Photo of Kim Richard Nossal

Kim Richard Nossal

Director of the School of Policy Studies, Queen’s University

Degrees:B.A., M.A., Ph.D. (Toronto)

Kim Richard Nossal is the director of the School of Policy Studies, Queen’s University. He received his B.A., (1972), M.A. (1974), and Ph.D. (1977) in Political Economy from the University of Toronto. In 1976, he joined the Department of Political Science at McMaster University in Hamilton, serving as chair of the department from 1992 to 1996. In 2001, he was appointed head of the Department of Political Studies at Queen’s, a position he held until 2009. From 2008 to 2013, he served as the Sir Edward Peacock Professor of International Relations. From 2010 to 2013 he was the director of the Centre for International and Defence Policy at Queen’s.

Nossal has served as editor of International Journal, the quarterly journal of the Canadian International Council, Canada’s institute of international affairs, and sits on the editorial boards of several journals. He has served as president of both the Australian and New Zealand Studies Association of North America (1999-2001) and the Canadian Political Science Association (2005-2006).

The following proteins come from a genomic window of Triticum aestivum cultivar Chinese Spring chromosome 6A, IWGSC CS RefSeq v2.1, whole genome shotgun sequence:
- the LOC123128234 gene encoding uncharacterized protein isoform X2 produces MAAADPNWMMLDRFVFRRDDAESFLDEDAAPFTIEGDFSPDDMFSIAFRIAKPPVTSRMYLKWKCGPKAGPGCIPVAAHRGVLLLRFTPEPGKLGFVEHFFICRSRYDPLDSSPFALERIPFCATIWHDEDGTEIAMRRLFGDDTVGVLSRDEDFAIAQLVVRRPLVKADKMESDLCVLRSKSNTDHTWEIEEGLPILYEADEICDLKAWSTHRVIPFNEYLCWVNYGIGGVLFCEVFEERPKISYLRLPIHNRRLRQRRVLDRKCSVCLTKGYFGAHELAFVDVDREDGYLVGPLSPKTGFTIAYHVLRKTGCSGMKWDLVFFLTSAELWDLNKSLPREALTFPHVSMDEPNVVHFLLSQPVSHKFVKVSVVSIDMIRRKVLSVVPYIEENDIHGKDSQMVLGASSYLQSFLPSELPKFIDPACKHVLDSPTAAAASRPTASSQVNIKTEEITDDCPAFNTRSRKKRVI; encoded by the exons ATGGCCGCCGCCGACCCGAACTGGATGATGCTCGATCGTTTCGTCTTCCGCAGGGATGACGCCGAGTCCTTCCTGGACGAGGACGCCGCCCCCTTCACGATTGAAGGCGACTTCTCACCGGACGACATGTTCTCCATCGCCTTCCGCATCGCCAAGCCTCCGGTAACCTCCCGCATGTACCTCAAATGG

Nossal has authored or edited a number of books, including The Politics of Canadian Foreign Policy (1985, 1989, 1997); Relocating Middle Powers: Australia and Canada in a Changing World Order (with Andrew F. Cooper and Richard A. Higgott, 1993); Rain Dancing: Sanctions in Canadian and Australian Foreign Policy (1994); Diplomatic Departures: The Conservative Era in Canadian Foreign Policy (ed. with Nelson Michaud, 2001); Politique internationale et défense au Canada et au Québec (with Stéphane Roussel and Stéphane Paquin, 2007); Architects and Engineers: Building the Department of Foreign Affairs and International Trade, 1909-2009 (ed. with Greg Donaghy, 2009). His latest book, with Roussel and Paquin, is International Policy and Politics in Canada, published in 2011. At present he and Jean-Christophe Boucher are working on a book on the domestic politics of Canada’s Afghanistan mission.